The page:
04.  Rien N’Arrive Plus (Bassiak/Robert) 3.10
05. Moi Je Préfère (Bassiak/Swingle) 2.01
06. Le Blues Indolent (Bassiak/Swingle) 3.21
07. La Vie De Cocagne (Bassiak/Robert) 2.33
08. L’Homme D’Amour (Bassiak/Swingle) 2.37
09. L’Horloger (Bassiak/Swingle) 2.34
10. Ni Trop Tôt, Ni Trop Tard (Bassiak/Swingle) 2.41
11. Les Mensonges (Bassiak/Swingle) 2.17
12. L’Amour Flou (Bassiak/Delerue) 2.15

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Jeanne Moreau (23 January 1928 – 31 July 2017)

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Janis Joplin – I Got Dem Ol’ Kozmic Blues Again Mama! (1969)

LPFrontCover1I Got Dem Ol’ Kozmic Blues Again Mama! is a 1969 studio album by Janis Joplin. It was the first solo studio album Joplin recorded after leaving her former band, Big Brother and the Holding Company, and the only one released in her lifetime (Pearl was released 3 months after Joplin’s death).I Got Dem Ol’ Kozmic Blues Again Mama! is a 1969 studio album by Janis Joplin. It was the first solo studio album Joplin recorded after leaving her former band, Big Brother and the Holding Company, and the only one released in her lifetime (Pearl was released 3 months after Joplin’s death).

Recording began on June 16, 1969 in New York City and ceased on June 26. For the album, Joplin recruited guitarist Sam Andrew of the Holding Company to take part in development, along with the Kozmic Blues band. Joplin installed a brass and horn section into the tracks, a feature her previous band would not allow. It was a total contrast to Joplin’s previous psychedelic rock as the compositions chosen were more soul Janis Joplinand blues driven. All but two tracks were cover versions that producer Gabriel Mekler and Joplin chose. The other two tracks, “One Good Man” and “Kozmic Blues”, were written by Joplin herself. Overall, the album was a more polished work, but with the lack prominent accompanists like the Holding Company, the album was not as successful as Cheap Thrills.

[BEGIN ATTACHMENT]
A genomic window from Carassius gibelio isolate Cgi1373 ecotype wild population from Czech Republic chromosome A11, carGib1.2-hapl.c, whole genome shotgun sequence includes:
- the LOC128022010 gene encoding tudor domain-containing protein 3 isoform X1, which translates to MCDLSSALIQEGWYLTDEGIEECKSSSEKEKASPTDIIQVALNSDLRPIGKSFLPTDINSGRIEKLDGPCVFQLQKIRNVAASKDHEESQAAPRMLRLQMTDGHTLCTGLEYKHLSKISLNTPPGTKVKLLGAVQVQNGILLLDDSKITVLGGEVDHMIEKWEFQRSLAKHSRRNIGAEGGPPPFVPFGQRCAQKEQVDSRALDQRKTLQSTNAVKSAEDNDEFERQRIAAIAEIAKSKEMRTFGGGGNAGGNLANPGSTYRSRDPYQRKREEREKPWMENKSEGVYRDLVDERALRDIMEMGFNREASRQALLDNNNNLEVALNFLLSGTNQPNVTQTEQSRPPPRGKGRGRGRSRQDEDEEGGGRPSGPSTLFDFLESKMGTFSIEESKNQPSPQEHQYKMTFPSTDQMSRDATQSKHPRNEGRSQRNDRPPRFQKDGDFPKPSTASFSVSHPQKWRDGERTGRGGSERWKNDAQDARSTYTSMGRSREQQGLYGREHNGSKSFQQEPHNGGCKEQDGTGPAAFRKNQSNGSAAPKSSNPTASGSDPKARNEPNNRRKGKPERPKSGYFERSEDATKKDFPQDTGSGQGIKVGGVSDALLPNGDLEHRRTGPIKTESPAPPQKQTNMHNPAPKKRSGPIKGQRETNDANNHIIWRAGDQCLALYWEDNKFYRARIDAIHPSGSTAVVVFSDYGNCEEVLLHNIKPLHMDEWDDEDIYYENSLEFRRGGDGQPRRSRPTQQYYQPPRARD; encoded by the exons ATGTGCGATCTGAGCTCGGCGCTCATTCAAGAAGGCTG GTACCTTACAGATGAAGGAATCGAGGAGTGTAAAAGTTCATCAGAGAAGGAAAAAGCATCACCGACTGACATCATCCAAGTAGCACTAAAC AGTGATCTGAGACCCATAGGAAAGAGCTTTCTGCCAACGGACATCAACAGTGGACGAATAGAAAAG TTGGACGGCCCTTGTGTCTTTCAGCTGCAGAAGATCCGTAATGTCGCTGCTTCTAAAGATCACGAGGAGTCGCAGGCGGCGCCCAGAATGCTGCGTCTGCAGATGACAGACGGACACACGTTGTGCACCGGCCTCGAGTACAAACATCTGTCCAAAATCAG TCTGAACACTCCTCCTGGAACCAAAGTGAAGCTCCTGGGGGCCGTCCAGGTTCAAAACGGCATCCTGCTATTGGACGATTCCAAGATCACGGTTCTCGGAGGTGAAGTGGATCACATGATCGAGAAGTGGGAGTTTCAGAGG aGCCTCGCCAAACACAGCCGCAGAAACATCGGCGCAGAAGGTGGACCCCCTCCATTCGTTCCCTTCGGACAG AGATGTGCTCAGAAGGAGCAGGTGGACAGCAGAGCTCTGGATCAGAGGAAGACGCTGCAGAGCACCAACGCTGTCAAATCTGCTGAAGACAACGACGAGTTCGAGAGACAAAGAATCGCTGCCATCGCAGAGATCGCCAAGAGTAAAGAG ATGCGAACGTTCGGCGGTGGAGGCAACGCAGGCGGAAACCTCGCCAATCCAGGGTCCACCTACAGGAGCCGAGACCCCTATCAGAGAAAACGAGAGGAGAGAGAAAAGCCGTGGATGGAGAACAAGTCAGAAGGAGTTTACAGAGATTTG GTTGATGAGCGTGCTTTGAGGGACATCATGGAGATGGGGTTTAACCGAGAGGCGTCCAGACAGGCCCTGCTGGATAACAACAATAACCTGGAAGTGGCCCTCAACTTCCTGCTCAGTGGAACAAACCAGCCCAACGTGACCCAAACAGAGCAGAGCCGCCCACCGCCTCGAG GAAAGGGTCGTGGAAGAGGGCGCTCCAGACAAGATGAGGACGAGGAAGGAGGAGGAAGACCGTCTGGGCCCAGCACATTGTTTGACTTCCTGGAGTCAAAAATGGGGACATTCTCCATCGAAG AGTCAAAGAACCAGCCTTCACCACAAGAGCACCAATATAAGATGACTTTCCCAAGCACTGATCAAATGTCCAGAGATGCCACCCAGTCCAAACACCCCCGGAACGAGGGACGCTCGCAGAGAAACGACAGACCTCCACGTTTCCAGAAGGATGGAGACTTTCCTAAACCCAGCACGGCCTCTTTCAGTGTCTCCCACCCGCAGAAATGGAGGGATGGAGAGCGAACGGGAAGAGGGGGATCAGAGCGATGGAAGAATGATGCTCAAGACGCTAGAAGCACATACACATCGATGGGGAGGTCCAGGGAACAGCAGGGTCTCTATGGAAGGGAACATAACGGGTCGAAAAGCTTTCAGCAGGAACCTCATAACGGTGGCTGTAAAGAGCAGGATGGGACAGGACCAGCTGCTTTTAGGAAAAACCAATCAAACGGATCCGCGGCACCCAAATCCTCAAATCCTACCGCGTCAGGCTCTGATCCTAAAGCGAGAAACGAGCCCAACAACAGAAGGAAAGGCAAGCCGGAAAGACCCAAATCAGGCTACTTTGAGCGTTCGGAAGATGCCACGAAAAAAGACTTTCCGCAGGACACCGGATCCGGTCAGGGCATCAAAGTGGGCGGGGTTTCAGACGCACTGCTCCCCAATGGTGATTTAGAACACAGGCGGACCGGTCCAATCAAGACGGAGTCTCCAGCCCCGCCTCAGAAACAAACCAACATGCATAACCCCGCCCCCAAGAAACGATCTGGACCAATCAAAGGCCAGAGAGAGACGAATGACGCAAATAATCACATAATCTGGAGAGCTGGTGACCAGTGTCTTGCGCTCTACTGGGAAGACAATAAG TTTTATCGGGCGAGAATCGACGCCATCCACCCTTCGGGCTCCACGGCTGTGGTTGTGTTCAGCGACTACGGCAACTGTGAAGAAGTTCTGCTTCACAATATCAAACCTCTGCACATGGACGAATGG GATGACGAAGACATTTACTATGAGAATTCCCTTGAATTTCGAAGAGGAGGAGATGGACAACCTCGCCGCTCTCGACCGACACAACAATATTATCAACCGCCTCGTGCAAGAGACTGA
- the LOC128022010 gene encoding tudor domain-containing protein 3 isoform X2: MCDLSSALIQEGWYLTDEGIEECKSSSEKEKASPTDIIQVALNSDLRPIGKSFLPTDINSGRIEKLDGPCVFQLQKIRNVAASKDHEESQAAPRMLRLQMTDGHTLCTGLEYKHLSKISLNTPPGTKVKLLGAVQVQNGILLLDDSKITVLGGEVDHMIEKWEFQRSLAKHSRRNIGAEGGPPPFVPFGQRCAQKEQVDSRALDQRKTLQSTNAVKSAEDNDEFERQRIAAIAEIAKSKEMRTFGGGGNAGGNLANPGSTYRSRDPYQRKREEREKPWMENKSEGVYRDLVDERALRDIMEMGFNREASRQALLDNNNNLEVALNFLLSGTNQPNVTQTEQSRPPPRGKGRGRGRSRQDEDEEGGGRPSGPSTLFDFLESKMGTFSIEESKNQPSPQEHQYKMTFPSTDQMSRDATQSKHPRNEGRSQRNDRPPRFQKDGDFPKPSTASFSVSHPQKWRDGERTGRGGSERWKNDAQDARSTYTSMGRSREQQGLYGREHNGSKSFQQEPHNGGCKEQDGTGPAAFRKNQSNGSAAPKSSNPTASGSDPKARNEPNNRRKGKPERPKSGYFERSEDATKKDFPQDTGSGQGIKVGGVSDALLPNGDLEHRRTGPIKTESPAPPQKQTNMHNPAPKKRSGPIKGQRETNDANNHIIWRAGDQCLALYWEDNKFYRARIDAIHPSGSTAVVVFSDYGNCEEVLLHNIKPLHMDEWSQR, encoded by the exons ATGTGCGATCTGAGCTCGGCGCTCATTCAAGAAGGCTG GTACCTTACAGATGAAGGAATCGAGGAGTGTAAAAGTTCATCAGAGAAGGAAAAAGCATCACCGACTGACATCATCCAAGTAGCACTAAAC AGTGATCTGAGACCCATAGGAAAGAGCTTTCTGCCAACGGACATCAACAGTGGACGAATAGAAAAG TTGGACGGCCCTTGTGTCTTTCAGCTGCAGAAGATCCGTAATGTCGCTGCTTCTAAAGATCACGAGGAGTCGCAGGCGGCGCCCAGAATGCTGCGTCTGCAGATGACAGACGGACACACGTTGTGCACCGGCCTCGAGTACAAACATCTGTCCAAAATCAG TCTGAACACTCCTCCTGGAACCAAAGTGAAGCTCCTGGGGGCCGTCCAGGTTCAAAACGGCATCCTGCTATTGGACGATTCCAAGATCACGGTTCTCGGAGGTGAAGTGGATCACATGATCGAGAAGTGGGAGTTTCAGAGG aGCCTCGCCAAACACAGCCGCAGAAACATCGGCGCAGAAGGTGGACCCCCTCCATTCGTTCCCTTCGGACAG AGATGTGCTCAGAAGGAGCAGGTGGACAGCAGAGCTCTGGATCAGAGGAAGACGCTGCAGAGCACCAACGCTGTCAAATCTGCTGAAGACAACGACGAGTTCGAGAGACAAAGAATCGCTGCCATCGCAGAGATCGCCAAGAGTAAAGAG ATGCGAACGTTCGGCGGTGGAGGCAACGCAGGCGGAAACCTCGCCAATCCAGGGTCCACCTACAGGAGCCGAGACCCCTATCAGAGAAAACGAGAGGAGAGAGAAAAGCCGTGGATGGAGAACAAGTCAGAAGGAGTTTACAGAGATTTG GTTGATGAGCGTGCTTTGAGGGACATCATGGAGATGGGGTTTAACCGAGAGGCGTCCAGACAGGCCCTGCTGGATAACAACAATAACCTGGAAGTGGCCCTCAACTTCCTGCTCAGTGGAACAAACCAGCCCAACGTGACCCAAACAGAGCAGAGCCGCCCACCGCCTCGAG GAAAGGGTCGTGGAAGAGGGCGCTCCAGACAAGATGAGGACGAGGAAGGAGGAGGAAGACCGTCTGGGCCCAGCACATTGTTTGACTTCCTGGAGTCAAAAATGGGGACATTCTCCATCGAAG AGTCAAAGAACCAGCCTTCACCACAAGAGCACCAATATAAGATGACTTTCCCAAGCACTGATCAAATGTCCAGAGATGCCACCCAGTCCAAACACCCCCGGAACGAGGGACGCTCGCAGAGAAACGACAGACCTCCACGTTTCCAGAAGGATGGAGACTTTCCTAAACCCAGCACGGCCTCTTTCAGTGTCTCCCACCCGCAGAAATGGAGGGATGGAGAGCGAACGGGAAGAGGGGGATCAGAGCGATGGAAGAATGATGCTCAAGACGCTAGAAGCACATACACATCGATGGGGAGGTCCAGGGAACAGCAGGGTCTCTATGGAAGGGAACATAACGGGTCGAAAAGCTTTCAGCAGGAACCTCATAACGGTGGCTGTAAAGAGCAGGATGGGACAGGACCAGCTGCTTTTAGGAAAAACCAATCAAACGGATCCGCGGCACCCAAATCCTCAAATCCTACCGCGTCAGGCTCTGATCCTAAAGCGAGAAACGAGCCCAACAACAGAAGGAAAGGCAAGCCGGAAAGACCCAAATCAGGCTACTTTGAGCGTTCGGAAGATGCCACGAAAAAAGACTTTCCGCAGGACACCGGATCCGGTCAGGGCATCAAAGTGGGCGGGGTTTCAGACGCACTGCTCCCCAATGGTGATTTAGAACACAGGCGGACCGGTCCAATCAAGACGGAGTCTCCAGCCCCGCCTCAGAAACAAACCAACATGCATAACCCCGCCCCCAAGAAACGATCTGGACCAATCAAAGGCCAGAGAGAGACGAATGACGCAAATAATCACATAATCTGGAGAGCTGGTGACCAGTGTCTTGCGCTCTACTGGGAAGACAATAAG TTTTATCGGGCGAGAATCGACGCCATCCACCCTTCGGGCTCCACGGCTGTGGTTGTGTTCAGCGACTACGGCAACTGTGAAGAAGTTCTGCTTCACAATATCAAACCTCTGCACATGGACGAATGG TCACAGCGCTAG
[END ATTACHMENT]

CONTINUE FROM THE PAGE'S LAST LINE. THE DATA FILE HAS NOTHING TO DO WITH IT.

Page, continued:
The LP was released on September 11, 1969 and reached gold record status within two months of its release.[5] It was issued by Columbia under #KCS 9913. The first pressing was titled only on the spine and disc labels. Later, the title of the album was added as a sticker designed by R. Crumb and stuck to the shrink wrap. The album was re-released by Columbia as WKPC 9913 and again as PC 9913 both on vinyl. The re-issued album did not have the same title sticker, instead the re-issues had the title printed on the cover and the Sony’s “Nice Price” sticker on the shrink wrap. Some of the newer PC 9913 have a bar code. A 180 Gram Limited Edition classic LP high-definition Virgin Heavy Vinyl pressing was also released in 2010. Technically, this album was reissued on vinyl a total of six times. Many collectors are mistaken in thinking the issue that included the R. Crumb sticker was the original issue; it was not. The hard-to-find original sealed issue is KCS 9913, which had no R. Crumb sticker, and the title was only on the spine of the cover. Columbia Records released as a single Kozmic Blues b/w Little Girl Blue 4-45023. The single peaked at #41 on the US Billboard charts.

I Got Dem Ol’ Kozmic Blues Again Mama! also contains the hits “Try (Just A Little Bit Harder)”, “Kozmic Blues” and “To Love Somebody”. The CD reissue of the album includes the outtake cover of Bob Dylan’s “Dear Landlord”, with new lyrics and arrangements provided by Joplin, and versions of “Summertime” and “Piece of My Heart” recorded live at Woodstock as bonus tracks.